Top Tips for Readable Text

November 11, 2017  • 

Do you secretly kind of hate your audience? Do you want to make them uncomfortable while they consume your content? Do you want to mess with their heads in small ways so they won’t even be able to pinpoint exactly how you are harming them? If so, typography is a good way to do that! Or should I say, bad typography is a good way to do that?

They say “good typography is invisible; bad typography is everywhere” and nowhere is this phrase truer than on the Internet. Conventions can be boring, and I’ve seen countless ways that non-designers have tried to jazz up their blocks of text and broken some basic accessibility rules in the process. (We’re mainly talking paragraphs here. You can be more creative with headings, generally speaking.)

If you’re doing (or not doing) one or more of the points below, you might actually be causing your audience to work harder to consume your content. They might be associating your content (and therefore your brand) with this feeling of discomfort. And we don’t want that! So here are some top tips for readable text.

Do not allow text to be too wide

You know when you’re reading a very long, drawn-out, lengthy, extended, prolonged sentence full of twists, turns, thingamabobs, and two minutes later you finally reach the well-deserved end but can barely remember what was said in the first part of the sentence?

That’s how most people feel when they’re forced to read text that is too wide. For example, online some people choose to make their blog posts take up the full width of the screen. This is preferred on mobile, and fine until about the 1000px wide mark. Anything wider than that, however, and you’re going to make a large chunk of your audience slightly uncomfortable. And many more of them won’t actually be able to properly process the content you’ve written.

Beyond this, people with learning difficulties, like dyslexia, will find your content nearly impossible to digest.

In short, there is a reason why we stopped publishing written works in epic tomes, and why it’s much nicer to read a paperback novel. Newspaper columns are a great example of how shorter lines can make content easier to scan and process. When choosing widths for main bodies of text think of these sorts of printed mediums.

Never centre bodies of text

I know it can be tempting. You see the little icons in the toolbar of your editor and you just want to push them. But think about how the language you’re writing in works first. English is meant to be read from left to right, so that is the user experience that people expect when reading long-form texts. You always want eye movement to be fluid and as limited as possible, meaning not putting your audience into situations where they’re reading something here

but then it jumps over here

and back here

and then here!

At the same time, you don’t want to completely centre or right align (in LTR languages) your text because the edges will not match, which, similar to with wide bodies of text, makes text difficult to scan.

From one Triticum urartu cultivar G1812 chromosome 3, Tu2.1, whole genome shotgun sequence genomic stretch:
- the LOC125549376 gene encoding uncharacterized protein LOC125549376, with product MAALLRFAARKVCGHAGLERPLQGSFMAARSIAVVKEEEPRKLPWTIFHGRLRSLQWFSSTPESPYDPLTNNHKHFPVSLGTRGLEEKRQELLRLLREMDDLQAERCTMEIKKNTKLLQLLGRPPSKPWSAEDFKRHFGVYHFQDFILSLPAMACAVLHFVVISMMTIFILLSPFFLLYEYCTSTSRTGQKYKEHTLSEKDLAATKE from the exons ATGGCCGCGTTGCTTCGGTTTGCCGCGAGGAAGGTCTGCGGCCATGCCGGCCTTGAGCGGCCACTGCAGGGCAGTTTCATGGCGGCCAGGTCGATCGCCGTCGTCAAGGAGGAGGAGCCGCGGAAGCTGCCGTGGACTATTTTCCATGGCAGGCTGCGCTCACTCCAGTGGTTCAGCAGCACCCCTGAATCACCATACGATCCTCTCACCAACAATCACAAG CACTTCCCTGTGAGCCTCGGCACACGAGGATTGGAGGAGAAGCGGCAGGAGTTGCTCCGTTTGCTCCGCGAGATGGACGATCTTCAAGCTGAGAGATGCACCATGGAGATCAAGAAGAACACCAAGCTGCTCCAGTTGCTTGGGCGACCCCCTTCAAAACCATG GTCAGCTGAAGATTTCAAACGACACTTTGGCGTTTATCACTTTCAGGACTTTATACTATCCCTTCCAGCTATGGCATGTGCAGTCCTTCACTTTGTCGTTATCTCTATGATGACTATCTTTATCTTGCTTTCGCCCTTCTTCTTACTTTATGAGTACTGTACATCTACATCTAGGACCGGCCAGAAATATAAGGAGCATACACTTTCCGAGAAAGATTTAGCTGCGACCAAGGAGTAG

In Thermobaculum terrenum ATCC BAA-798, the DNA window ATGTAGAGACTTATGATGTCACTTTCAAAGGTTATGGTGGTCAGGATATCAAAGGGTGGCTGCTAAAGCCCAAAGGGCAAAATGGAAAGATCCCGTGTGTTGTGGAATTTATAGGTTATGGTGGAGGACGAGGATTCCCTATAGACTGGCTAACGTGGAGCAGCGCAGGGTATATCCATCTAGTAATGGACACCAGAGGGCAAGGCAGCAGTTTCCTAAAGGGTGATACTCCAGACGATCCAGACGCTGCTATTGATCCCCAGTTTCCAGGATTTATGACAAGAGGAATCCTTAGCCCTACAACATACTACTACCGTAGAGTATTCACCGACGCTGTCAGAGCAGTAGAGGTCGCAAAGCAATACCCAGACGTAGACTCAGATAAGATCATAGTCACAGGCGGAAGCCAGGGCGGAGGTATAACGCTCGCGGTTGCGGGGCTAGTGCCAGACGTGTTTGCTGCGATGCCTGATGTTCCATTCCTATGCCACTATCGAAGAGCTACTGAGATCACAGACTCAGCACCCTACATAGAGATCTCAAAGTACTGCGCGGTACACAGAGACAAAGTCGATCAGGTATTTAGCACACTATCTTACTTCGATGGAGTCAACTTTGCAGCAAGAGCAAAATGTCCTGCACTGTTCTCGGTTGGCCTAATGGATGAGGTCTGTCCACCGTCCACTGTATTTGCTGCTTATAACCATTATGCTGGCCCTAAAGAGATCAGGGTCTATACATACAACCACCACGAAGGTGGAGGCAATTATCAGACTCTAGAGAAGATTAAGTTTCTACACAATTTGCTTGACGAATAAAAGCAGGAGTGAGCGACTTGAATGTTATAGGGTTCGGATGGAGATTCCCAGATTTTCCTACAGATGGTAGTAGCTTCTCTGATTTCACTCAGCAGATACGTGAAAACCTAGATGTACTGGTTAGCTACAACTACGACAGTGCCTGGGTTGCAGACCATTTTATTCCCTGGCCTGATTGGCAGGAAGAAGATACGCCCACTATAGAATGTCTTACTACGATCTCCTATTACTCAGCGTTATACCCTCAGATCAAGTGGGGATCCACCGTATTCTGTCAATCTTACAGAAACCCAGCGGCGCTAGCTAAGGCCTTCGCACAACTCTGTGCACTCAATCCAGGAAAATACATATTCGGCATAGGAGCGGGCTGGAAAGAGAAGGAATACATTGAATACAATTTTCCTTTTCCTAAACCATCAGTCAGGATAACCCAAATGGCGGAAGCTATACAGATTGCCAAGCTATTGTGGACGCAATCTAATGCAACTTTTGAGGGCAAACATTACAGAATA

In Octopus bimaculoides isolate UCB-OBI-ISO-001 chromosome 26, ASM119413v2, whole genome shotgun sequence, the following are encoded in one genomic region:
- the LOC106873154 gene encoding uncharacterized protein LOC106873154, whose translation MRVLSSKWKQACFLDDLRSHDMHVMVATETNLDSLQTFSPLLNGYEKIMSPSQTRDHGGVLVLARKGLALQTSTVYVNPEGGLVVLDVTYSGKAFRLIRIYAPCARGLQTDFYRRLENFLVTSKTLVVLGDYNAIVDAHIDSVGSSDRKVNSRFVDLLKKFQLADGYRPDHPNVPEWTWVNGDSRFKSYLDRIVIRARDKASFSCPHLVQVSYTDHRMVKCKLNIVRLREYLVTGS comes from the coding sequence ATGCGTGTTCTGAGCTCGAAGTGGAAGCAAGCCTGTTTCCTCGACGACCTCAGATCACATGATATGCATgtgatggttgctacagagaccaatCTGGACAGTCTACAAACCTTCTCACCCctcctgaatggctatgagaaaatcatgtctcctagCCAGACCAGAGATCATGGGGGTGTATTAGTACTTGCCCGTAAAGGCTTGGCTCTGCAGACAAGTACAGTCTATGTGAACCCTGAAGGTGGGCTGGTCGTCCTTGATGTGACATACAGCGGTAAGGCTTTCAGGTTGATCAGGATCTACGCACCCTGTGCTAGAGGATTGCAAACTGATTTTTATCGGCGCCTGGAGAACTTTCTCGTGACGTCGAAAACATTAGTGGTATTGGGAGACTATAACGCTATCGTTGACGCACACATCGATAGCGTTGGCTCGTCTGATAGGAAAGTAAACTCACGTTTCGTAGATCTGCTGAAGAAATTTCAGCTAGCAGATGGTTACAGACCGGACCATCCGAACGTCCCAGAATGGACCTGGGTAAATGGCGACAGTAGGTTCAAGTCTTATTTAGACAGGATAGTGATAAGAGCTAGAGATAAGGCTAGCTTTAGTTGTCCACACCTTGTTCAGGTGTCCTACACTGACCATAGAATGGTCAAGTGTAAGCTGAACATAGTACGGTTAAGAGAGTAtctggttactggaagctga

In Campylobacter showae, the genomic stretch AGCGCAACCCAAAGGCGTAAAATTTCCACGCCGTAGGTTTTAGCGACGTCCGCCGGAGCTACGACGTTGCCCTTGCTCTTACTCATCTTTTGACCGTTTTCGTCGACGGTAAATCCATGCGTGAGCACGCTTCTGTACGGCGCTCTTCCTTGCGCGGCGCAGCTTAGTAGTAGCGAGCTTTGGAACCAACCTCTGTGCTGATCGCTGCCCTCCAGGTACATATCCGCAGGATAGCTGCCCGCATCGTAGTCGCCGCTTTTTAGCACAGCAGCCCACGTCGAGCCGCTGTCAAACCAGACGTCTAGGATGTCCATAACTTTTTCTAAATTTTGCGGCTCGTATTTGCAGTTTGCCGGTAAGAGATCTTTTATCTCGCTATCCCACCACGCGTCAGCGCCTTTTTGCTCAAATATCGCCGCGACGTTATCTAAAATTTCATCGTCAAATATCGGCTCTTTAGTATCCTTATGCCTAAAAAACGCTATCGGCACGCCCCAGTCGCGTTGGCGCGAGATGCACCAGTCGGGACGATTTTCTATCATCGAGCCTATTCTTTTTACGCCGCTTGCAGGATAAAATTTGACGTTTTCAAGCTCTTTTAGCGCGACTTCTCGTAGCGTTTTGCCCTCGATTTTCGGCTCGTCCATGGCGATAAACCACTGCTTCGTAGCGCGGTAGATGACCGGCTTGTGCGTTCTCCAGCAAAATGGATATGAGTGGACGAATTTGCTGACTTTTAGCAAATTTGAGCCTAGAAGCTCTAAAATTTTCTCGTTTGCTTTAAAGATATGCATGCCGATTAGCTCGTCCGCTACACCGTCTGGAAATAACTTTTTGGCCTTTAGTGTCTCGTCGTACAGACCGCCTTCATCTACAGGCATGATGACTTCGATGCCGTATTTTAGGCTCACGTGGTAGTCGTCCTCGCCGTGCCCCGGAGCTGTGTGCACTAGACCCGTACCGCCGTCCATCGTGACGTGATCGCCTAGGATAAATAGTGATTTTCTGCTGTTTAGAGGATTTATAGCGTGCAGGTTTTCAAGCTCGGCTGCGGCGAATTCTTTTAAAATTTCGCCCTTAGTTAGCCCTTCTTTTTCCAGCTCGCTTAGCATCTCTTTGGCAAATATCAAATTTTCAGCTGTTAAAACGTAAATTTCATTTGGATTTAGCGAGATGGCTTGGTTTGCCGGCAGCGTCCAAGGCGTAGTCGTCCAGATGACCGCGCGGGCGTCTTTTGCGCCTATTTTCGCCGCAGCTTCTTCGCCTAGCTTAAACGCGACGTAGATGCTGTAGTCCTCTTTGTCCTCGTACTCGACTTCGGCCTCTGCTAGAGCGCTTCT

If you get into a rhythm while reading text, your eyes will know where to go when they reach the end of one line, because every new line starts in the same place. But with non-left-aligned text, either the left or both edges will be ragged which makes it hard to scan, read and process.

Again, this is for bodies of paragraph text. Headings can look interesting centred and don’t really require as much precision to read, so you can be a bit more creative.

Give your text space to breathe

A lot of text by default online has little to no line space. But this can be crucial in ensuring your text is legible, easy to scan and… well, attractive. It can be a bit tricky though. No line height usually results in cramped text, which makes it hard to find the next line when reading. Too much line height will have your audience lost in the gaps in a similar way. I find setting line height around 150-170% of my font’s size to be ideal.

Three paragraphs with differing line height

Pay attention to size and contrast

Probably the most important thing to pay attention to with your text is size and contrast. There was a trend around ten years ago for websites to have the world’s tiniest text. Many sites were barely legible, and it’s a miracle we dug ourselves out of that and continued to grow an ecosystem of content. One thing that helped was the innovation of browsers which allow you to scale your text as needed. But it’s still a good idea to start off with text that most people will find accessible.

The obvious is to not make your text too small, but equally, it can be difficult to read paragraphs if they’re giant as well. Again, take cues from novels. Standard text on the web tends to be around the 16px mark – that’s the default most browsers use!

As for contrast, always make sure the difference between your background and your text is stark, but not too stark. You may think the default black on white is your best bet, but actually, it can be a bit too much contrast, which is why many people opt for a very dark grey (think #333) on a very light grey (like #eee).

Of course, there are a lot of nuances to good typography and they can take a lot of time and effort to learn. But following these basic tips will at least get you on the path of displaying your content in a way that is accessible to most. Your audience will appreciate consuming your content in a way that doesn’t cause them subconscious discomfort.

Thank you for reading!

I’d love if you’d leave a comment and join the conversation! Also, if you found this post useful, please share it on social media (and/or you could buy me a little chai latte to fuel further post writing!)

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